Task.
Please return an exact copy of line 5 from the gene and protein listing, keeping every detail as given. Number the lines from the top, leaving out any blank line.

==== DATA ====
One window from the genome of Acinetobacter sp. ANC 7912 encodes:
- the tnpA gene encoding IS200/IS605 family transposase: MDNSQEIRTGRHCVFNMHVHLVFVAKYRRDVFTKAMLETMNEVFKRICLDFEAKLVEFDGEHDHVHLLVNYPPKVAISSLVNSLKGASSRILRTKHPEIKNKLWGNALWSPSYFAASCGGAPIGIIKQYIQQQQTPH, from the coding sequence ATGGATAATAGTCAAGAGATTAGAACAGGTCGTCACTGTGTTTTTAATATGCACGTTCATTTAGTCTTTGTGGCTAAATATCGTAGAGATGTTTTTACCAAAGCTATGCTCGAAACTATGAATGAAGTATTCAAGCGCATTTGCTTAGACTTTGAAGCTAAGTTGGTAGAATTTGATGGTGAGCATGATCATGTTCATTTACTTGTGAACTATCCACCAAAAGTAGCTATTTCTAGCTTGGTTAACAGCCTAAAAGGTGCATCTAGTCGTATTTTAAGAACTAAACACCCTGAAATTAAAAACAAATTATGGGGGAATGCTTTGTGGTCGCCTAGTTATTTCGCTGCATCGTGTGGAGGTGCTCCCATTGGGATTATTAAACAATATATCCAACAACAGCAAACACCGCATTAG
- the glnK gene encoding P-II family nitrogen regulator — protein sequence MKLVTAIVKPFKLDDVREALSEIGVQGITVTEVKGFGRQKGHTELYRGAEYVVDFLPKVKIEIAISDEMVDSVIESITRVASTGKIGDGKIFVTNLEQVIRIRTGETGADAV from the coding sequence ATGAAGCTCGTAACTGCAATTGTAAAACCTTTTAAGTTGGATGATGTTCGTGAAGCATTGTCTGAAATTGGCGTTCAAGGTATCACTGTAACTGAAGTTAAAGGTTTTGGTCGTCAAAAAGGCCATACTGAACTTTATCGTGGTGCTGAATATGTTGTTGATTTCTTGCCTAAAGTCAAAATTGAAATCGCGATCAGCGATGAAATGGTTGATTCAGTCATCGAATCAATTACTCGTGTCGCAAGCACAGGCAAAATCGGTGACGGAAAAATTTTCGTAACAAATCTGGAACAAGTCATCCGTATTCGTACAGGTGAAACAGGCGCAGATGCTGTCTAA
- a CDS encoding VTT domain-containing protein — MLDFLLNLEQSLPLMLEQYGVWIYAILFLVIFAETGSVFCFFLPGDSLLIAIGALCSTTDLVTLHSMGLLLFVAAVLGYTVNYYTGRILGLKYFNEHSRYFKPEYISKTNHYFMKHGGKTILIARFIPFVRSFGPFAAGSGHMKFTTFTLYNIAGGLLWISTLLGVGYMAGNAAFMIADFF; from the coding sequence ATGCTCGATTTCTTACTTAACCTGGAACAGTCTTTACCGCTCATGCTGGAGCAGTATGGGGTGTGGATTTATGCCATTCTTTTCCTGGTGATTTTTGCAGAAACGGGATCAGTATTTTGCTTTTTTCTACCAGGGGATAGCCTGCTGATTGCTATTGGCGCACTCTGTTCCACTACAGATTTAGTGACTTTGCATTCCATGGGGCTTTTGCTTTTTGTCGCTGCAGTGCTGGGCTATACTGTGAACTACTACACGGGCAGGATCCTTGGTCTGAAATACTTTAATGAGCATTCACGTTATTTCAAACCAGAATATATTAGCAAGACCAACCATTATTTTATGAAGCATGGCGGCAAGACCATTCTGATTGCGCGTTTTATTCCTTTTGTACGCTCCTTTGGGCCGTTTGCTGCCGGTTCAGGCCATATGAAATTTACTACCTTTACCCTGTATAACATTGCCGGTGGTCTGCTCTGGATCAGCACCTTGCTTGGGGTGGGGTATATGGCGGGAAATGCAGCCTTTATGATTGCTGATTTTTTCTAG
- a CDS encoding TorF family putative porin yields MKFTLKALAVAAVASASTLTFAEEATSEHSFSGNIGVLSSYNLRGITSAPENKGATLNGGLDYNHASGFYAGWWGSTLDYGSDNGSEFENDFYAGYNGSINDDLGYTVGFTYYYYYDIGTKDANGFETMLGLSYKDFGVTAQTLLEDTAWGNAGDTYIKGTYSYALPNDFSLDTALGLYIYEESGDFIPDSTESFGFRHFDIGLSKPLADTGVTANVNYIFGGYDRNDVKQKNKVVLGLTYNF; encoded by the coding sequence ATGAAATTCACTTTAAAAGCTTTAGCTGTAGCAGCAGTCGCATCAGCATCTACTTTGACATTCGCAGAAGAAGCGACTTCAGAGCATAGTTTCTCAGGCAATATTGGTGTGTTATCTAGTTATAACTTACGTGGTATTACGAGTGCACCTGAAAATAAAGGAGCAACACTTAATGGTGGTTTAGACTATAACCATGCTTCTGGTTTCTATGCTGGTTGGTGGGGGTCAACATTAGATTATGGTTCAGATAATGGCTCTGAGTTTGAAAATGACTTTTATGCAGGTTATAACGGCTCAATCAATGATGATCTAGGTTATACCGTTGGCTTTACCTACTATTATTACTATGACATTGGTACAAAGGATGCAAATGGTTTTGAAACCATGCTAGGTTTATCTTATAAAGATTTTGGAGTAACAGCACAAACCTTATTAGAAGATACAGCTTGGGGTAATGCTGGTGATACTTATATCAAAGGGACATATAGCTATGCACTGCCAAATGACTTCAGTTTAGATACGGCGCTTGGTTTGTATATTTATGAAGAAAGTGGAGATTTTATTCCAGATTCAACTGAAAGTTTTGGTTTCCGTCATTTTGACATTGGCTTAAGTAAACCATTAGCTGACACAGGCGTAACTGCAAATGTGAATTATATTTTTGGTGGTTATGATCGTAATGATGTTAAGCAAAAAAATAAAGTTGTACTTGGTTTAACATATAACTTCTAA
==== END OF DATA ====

- a CDS encoding TorF family putative porin yields MKFTLKALAVAAVASASTLTFAEEATSEHSFSGNIGVLSSYNLRGITSAPENKGATLNGGLDYNHASGFYAGWWGSTLDYGSDNGSEFENDFYAGYNGSINDDLGYTVGFTYYYYYDIGTKDANGFETMLGLSYKDFGVTAQTLLEDTAWGNAGDTYIKGTYSYALPNDFSLDTALGLYIYEESGDFIPDSTESFGFRHFDIGLSKPLADTGVTANVNYIFGGYDRNDVKQKNKVVLGLTYNF; encoded by the coding sequence ATGAAATTCACTTTAAAAGCTTTAGCTGTAGCAGCAGTCGCATCAGCATCTACTTTGACATTCGCAGAAGAAGCGACTTCAGAGCATAGTTTCTCAGGCAATATTGGTGTGTTATCTAGTTATAACTTACGTGGTATTACGAGTGCACCTGAAAATAAAGGAGCAACACTTAATGGTGGTTTAGACTATAACCATGCTTCTGGTTTCTATGCTGGTTGGTGGGGGTCAACATTAGATTATGGTTCAGATAATGGCTCTGAGTTTGAAAATGACTTTTATGCAGGTTATAACGGCTCAATCAATGATGATCTAGGTTATACCGTTGGCTTTACCTACTATTATTACTATGACATTGGTACAAAGGATGCAAATGGTTTTGAAACCATGCTAGGTTTATCTTATAAAGATTTTGGAGTAACAGCACAAACCTTATTAGAAGATACAGCTTGGGGTAATGCTGGTGATACTTATATCAAAGGGACATATAGCTATGCACTGCCAAATGACTTCAGTTTAGATACGGCGCTTGGTTTGTATATTTATGAAGAAAGTGGAGATTTTATTCCAGATTCAACTGAAAGTTTTGGTTTCCGTCATTTTGACATTGGCTTAAGTAAACCATTAGCTGACACAGGCGTAACTGCAAATGTGAATTATATTTTTGGTGGTTATGATCGTAATGATGTTAAGCAAAAAAATAAAGTTGTACTTGGTTTAACATATAACTTCTAA